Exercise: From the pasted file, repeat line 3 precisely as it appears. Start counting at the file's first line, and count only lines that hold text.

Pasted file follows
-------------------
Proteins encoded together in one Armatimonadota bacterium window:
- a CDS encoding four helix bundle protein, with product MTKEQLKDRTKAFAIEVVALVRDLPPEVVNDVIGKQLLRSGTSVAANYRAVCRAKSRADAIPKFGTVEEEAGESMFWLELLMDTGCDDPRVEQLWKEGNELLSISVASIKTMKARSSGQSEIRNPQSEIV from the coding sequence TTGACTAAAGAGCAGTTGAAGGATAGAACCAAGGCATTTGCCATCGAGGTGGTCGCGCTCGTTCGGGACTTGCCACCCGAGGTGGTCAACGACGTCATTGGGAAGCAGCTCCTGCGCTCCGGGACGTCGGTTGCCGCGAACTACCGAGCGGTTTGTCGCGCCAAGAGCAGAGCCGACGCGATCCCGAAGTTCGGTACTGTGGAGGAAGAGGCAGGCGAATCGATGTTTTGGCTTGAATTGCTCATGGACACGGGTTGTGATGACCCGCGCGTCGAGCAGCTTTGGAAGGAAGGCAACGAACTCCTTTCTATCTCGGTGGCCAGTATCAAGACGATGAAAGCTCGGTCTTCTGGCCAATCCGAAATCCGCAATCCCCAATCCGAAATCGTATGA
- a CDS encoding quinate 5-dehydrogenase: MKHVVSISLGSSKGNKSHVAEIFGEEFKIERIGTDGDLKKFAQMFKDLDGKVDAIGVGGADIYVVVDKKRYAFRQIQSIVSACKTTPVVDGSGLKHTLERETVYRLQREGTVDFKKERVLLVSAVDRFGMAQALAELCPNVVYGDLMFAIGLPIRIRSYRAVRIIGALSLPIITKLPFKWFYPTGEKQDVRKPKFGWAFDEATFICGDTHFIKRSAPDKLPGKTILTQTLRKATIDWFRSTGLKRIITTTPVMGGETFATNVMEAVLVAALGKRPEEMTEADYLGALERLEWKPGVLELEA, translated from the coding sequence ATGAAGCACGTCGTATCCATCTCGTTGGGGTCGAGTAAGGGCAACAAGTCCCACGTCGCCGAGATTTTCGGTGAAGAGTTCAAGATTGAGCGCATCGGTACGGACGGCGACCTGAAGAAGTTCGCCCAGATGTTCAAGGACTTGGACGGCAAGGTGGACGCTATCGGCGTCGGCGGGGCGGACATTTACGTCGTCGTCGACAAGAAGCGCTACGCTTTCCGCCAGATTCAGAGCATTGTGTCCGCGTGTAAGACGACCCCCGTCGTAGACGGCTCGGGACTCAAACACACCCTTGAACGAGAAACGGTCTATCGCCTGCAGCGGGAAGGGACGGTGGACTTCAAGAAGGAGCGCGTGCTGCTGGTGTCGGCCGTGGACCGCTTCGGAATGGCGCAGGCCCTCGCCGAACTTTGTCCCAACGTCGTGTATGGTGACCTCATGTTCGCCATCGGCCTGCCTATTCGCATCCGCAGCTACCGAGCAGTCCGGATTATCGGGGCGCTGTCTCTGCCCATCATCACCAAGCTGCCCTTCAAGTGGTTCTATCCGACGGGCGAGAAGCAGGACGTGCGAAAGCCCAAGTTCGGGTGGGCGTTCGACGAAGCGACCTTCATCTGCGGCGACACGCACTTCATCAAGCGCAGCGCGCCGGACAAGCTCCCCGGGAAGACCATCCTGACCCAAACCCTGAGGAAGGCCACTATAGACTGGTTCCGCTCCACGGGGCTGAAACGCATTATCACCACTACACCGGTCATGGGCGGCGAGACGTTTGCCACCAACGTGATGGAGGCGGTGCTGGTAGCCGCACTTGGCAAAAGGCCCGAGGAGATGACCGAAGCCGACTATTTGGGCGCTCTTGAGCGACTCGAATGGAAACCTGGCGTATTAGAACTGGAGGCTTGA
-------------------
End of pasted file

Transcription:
- a CDS encoding quinate 5-dehydrogenase: MKHVVSISLGSSKGNKSHVAEIFGEEFKIERIGTDGDLKKFAQMFKDLDGKVDAIGVGGADIYVVVDKKRYAFRQIQSIVSACKTTPVVDGSGLKHTLERETVYRLQREGTVDFKKERVLLVSAVDRFGMAQALAELCPNVVYGDLMFAIGLPIRIRSYRAVRIIGALSLPIITKLPFKWFYPTGEKQDVRKPKFGWAFDEATFICGDTHFIKRSAPDKLPGKTILTQTLRKATIDWFRSTGLKRIITTTPVMGGETFATNVMEAVLVAALGKRPEEMTEADYLGALERLEWKPGVLELEA, translated from the coding sequence ATGAAGCACGTCGTATCCATCTCGTTGGGGTCGAGTAAGGGCAACAAGTCCCACGTCGCCGAGATTTTCGGTGAAGAGTTCAAGATTGAGCGCATCGGTACGGACGGCGACCTGAAGAAGTTCGCCCAGATGTTCAAGGACTTGGACGGCAAGGTGGACGCTATCGGCGTCGGCGGGGCGGACATTTACGTCGTCGTCGACAAGAAGCGCTACGCTTTCCGCCAGATTCAGAGCATTGTGTCCGCGTGTAAGACGACCCCCGTCGTAGACGGCTCGGGACTCAAACACACCCTTGAACGAGAAACGGTCTATCGCCTGCAGCGGGAAGGGACGGTGGACTTCAAGAAGGAGCGCGTGCTGCTGGTGTCGGCCGTGGACCGCTTCGGAATGGCGCAGGCCCTCGCCGAACTTTGTCCCAACGTCGTGTATGGTGACCTCATGTTCGCCATCGGCCTGCCTATTCGCATCCGCAGCTACCGAGCAGTCCGGATTATCGGGGCGCTGTCTCTGCCCATCATCACCAAGCTGCCCTTCAAGTGGTTCTATCCGACGGGCGAGAAGCAGGACGTGCGAAAGCCCAAGTTCGGGTGGGCGTTCGACGAAGCGACCTTCATCTGCGGCGACACGCACTTCATCAAGCGCAGCGCGCCGGACAAGCTCCCCGGGAAGACCATCCTGACCCAAACCCTGAGGAAGGCCACTATAGACTGGTTCCGCTCCACGGGGCTGAAACGCATTATCACCACTACACCGGTCATGGGCGGCGAGACGTTTGCCACCAACGTGATGGAGGCGGTGCTGGTAGCCGCACTTGGCAAAAGGCCCGAGGAGATGACCGAAGCCGACTATTTGGGCGCTCTTGAGCGACTCGAATGGAAACCTGGCGTATTAGAACTGGAGGCTTGA